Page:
Cod

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Cod

  1. 1. Cod<br />By: Mark Kurlansky<br />
  2. 2. Origins<br />Originally founded by the Vikings<br />They were able to travel to distant shores due to their successful method of preserving cod<br />Hung it in the bitter winter air until it lost 4/5 of its weight and became a durable woodlike plank; which they would then break off pieces of cod and chew. <br />The Basque’s then improved these techniques by “salting their catch”<br />This salt not only preserved the cod but gave it a more nutritious value and better taste.<br />Cod meat has virtually no fat, .3%, and when salted is almost 80% concentrated protein.<br />
  3. 3. Why Cod?<br />“The more durable the product the easier it is to trade.”<br />Salting food was a not a new method. In pre-classical Egypt and Rome salting meats was an extremely common technique.<br />Before the Basque’s turned to cod they often salted whale meat. <br />However, they discovered that cod, if dried and salted, lasted for an incredibly long time.<br />This truth allowed the Basque’s to trade cod more effectively and efficiently, and pass on the method of salting to other cultures.<br />
  4. 4. Demand for Cod<br />After cod trade spread rapidly and successfully through Europe, France, Britain, Potugal, and Spain all wanted to claim the New Lands where cod was most plentiful. <br />By 1508, 10% of all the fish sold in Portugal were salted cod.<br />By 1510, the salt cod was a staple in Normandy’s busy markets. <br />By 1550, 60% of all fish eaten throughout Europe was cod. This percentage remained stable for the following two centuries, as well. <br />
  5. 5. Power Struggles<br />The one difference setting Britain aside from Spain, Portugal, and France was that:<br />They had only a moderate supply of salt.<br />As a result, the British fisherman invented a product that grew very popular in the Mediterranean and Caribean markets: a lightly salted dried cod.<br />However, Britain quickly regained its wealth and further began to fight for the Newfoundland coast along with Spain, Portugal, and France.<br />
  6. 6. Taking Sides<br />Britain and Portugal were the first of these four major countries that made an arrangement.<br />With Portugal having “the best salt” and Britain having the cargo and new drying techniques, these two countries became prominent.<br />France, however, turned down this agreement when the Portugese accused the king of France that French ships had taken 300 Portugese vessels in the past ten years.<br />Spain similarly did not agree to a treaty. With their new and improved cargo ships, Spain believed that their innovations would allow them to regain the trading power.<br />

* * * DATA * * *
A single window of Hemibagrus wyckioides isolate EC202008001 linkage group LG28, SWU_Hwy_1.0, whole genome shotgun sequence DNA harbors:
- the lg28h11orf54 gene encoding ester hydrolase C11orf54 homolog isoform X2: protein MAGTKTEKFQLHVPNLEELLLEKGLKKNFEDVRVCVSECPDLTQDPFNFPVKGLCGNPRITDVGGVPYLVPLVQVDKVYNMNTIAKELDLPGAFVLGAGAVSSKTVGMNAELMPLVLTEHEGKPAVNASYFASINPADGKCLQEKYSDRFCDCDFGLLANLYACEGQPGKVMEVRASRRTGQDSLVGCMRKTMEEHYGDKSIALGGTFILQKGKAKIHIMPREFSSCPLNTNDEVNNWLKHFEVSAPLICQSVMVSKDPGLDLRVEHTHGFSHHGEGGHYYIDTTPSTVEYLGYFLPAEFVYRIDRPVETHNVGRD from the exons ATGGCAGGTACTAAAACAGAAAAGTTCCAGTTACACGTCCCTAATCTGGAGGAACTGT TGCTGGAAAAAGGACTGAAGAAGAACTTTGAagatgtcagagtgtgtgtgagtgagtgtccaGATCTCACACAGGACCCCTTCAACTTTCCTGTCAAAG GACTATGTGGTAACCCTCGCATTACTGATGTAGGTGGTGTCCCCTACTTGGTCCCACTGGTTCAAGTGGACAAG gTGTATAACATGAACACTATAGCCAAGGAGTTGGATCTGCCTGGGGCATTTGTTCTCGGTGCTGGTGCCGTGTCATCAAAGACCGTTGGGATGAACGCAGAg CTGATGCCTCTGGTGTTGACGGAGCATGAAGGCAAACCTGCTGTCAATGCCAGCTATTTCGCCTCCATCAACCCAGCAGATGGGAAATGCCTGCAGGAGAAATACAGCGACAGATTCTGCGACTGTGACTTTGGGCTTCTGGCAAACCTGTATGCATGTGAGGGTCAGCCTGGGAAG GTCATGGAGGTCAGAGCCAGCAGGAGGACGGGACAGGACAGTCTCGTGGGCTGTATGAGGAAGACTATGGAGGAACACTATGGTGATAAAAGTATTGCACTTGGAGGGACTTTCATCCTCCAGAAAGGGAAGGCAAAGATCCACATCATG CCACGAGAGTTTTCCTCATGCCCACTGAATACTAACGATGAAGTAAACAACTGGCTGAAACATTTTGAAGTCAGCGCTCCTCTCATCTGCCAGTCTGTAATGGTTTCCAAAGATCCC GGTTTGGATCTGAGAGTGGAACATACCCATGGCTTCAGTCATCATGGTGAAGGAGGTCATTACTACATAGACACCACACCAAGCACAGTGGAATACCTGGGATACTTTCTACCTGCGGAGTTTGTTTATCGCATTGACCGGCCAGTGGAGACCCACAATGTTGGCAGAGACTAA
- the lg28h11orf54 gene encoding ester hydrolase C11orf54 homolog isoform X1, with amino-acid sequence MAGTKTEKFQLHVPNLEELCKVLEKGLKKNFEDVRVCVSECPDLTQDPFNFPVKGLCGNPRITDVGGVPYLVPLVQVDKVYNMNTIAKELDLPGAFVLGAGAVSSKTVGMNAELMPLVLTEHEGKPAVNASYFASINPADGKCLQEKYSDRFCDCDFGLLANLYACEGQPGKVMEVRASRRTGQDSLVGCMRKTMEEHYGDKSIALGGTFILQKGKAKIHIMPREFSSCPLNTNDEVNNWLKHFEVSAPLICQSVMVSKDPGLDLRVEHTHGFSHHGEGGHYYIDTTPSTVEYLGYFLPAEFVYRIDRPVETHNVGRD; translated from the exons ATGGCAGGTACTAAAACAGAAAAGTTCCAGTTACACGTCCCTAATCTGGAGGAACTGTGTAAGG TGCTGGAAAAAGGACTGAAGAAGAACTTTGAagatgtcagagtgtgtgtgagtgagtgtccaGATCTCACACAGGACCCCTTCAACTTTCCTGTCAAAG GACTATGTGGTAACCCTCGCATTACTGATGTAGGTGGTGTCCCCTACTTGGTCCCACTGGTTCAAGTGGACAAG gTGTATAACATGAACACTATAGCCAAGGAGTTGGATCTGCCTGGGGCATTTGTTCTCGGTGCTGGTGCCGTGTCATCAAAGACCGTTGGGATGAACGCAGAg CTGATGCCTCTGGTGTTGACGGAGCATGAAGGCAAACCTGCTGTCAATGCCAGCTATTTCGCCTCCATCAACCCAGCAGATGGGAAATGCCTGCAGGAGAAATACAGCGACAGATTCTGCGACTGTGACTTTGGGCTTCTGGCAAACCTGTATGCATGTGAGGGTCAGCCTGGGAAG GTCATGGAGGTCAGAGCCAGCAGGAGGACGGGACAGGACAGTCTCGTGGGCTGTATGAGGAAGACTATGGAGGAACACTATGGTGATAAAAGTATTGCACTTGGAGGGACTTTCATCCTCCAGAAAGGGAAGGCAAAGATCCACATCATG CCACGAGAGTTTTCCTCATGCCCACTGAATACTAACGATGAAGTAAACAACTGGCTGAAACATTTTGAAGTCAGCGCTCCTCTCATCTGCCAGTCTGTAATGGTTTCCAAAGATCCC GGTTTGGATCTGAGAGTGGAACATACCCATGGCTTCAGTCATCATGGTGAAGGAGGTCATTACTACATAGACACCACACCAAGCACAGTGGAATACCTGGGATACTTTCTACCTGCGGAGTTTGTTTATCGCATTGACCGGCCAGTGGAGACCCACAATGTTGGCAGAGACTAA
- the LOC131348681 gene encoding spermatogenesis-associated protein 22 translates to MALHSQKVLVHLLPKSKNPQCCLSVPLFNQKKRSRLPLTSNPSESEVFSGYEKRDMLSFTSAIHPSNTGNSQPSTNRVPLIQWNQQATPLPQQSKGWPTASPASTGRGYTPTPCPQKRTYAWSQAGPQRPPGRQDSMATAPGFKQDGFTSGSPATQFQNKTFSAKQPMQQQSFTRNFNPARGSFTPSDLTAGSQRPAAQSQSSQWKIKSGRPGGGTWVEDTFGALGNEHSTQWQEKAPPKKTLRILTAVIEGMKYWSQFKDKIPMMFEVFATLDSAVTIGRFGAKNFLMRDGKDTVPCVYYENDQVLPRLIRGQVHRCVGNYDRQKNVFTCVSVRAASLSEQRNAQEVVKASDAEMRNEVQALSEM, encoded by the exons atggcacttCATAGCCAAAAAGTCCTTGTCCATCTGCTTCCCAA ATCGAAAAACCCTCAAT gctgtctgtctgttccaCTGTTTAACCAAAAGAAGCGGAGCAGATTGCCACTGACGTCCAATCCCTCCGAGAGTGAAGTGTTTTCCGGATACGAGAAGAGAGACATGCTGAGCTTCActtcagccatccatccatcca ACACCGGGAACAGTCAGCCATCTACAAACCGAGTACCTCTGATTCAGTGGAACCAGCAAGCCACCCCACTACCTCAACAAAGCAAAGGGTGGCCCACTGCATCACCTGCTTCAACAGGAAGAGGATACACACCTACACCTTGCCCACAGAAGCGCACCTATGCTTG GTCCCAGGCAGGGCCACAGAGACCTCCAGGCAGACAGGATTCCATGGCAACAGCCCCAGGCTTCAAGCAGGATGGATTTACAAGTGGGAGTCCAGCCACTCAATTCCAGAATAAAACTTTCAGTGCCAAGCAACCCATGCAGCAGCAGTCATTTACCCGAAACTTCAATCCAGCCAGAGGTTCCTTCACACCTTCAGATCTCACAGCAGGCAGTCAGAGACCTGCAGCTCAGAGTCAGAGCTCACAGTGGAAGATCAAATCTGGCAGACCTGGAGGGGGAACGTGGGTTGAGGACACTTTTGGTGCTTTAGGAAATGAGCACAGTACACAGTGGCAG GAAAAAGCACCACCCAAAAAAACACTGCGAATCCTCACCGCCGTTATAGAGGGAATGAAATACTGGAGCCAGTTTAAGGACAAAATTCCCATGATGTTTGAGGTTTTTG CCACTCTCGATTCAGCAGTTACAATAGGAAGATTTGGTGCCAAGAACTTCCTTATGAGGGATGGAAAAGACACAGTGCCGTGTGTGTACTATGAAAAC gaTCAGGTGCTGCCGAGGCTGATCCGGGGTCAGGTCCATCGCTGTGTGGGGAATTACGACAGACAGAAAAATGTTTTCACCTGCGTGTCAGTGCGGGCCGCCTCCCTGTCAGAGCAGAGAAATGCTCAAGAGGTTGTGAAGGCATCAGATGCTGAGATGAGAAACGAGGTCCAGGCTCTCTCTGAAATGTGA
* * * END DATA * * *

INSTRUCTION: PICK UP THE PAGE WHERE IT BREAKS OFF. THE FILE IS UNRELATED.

7. 7. War Begins<br />The agreement between Britain and Portugal lasted until 1581, when Portugal merged with Spain.<br />And in 1585, the British attacked and successfully destroyed the Spanish fishing fleet. Their military fleet was also destroyed in its disastrous attempt to invade England.<br />Even though, Spain attempted to bring Portugal down with them, the Portugese continued to fish in the Grand Banks. However, in 1586, the Canadian government expelled them.<br />Breaking all their alliances not only with Spain but also with Britain, were broken and they were never again the dominate force in Newfoundland.<br />
  8. 8. Britain’s Rise<br />Because Britain viewed cod as “strategic,” the tightly controlled Newfoundland as if cod was a “weapon at war.”<br />And although England had the smallest market for cured cod of any of the other fishing nations, the British Crown still inhibated foreign trade in cod.<br />Plymouth, on the Cornish Peninsula, became England’s rising market. And as a result, in 1597 Britain sent in roughly a 50 ship fleet.<br />
  9. 9. In 1598, a Newfoundland fleet sold most of their cod to the French who then resold it to Spain. However, with both France and Spain dealing with Catholic religious wars with the Huguenots, the British began to understand the commercial value of their Newfoundland fishery.<br />However, this newly found trade ultimately resulted in a small group of religious protesters, who had fled England, noticed a small hook of land that was called – Cape Cod. <br />
  10. 10. Cape Cod<br />By the 18th century, cod had raised New England from a distant colony to an international marketable power. <br />Not only did these newly formed states and legislations have slaves, but they also had a great advantage: the cod market was becoming in fact a low-end market. <br />For example, badly split fish, poor weather conditions, excessive or not enough salt, and bad handeling were few on the long list of unacceptable requirements to the Mediterranean market. However, the West Indies offered a rising market for the reject fish. Or in that matter, anything that was cheap. <br />In other words, the good cod went to the Mediterranean while the unacceptable cod went to the West Indies. And as a result, no matter how the cod “turned out,” there was always a profit being made.<br />